7 Tricks to Visually Enlarge Your Living Space

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No matter how much thought you put into your home renovation to create more space, there’s not much you can do if you’re constrained by a small house on a small lot.

 

But even though you may not be able to squeeze more space out of it, there are still some illusion tricks you can use to visually enlarge your living space:

 

Maximize storage space

If you already have a small house in the first place, then it’s all the more crucial to make every inch count. You’d be surprised at how a little creative remodel can pack a kitchen to the brim and turn a basement into storage haven.

 

Let in natural light

The more natural light you let in, the more open the room will feel.  Go for large windows and even put in a skylight or solar tube if you have to. Whatever you do, try to leave the windows uncovered or at least use solar shades or sheer curtains as the window treatments.

 

Bring attention to the ceiling

You can make the room seem taller by guiding people’s sightlines to the ceiling. Use vertical patterns on the wall like vertical shiplap or wainscoting. Another good trick is installing a floor-to-ceiling bookcase or, even simpler, mounting hanging shelves near the ceiling.

 

Neutral or light colour scheme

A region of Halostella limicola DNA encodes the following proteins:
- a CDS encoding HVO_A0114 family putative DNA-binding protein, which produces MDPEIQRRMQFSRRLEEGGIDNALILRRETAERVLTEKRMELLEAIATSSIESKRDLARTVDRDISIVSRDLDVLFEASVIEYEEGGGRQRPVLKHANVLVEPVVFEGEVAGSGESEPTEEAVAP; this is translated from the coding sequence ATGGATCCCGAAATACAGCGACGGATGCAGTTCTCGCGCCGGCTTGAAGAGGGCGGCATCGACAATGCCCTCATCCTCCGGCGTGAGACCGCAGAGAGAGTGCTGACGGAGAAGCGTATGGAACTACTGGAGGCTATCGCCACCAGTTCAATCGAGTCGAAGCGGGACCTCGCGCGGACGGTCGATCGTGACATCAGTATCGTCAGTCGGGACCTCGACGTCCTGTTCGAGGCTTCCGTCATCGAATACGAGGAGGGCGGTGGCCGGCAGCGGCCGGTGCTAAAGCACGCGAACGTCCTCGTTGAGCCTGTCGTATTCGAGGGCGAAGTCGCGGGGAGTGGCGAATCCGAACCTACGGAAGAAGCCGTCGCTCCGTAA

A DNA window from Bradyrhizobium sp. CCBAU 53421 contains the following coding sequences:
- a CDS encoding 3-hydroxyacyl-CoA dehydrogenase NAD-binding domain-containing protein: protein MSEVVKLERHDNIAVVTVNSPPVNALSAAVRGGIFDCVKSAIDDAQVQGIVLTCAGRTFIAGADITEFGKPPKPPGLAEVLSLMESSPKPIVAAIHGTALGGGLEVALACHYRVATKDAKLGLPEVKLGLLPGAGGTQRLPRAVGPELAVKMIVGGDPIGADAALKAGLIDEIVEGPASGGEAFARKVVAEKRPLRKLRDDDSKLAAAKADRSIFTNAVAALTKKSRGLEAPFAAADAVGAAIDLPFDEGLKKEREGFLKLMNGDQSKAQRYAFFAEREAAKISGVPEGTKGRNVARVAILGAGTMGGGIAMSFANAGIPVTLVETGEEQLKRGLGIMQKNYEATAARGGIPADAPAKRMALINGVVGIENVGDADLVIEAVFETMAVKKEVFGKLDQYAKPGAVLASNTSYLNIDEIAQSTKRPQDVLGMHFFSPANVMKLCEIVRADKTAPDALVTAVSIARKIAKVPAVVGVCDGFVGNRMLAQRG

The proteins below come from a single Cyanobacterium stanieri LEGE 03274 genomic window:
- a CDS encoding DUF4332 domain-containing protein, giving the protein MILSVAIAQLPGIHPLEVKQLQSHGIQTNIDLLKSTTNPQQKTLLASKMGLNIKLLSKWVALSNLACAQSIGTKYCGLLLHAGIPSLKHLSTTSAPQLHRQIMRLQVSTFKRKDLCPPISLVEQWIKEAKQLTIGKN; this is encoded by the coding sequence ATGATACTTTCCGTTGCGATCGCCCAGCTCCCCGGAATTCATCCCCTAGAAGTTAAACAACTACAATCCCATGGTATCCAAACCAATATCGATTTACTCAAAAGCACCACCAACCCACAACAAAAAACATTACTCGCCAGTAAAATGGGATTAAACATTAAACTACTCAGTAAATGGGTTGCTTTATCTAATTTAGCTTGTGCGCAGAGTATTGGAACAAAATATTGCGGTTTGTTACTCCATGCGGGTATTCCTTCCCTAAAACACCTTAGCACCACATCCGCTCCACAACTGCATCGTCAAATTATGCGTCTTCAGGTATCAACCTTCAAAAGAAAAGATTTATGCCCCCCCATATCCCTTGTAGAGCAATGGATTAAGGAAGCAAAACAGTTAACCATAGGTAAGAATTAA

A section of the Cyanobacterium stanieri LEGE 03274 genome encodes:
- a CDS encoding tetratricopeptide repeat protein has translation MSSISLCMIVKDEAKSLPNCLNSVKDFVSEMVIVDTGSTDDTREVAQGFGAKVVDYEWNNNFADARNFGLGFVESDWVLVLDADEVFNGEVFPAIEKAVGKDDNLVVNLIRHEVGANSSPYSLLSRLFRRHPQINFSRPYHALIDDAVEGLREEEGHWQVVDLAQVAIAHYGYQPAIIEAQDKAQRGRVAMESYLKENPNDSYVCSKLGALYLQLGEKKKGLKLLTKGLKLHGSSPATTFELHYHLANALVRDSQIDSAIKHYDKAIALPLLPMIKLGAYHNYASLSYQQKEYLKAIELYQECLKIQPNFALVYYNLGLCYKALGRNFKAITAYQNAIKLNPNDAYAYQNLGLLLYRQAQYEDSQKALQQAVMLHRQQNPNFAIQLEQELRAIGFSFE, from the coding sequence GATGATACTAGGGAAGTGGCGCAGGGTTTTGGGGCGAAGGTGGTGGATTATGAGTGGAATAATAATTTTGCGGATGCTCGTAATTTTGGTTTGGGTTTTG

You’ll want to stay away from dark colour schemes as those are used for a more enclosed and intimate feel. Stick with neutral or light colour shades and the room will open up to a comfortable brightness for everyone.

 

Light it up with lamps or sconces

Ceiling lights will create the illusion of a lower ceiling, which further cramps the room. Instead, use sconce lights as ambience lighting while floor or table lamps can serve as the room’s functional lighting.

 

Get the right furniture

When choosing furniture for a small living space, opt for those that are multi-functional. This will save on space big time. Try to find furniture pieces with exposed raised legs as the visible space underneath them reinforces the open feeling of the room. Also, make sure the upholstery is done in light, solid colours. If you really want some patterns, go with those that are minimal and less busy.

 

Put up mirrors

This is a classic space-enlarging trick. It all depends on where you place them. Ideally, you’ll want them across from a window to bounce natural light around the room. They’re also great behind large furniture pieces to make them less imposing in the room.

 

Besides taking full advantage of these tricks, remember to keep a regular de-cluttering schedule! That in itself will go a long way in making your living space seem larger.

7 Changes to Make Your Bathroom Slip-Resistant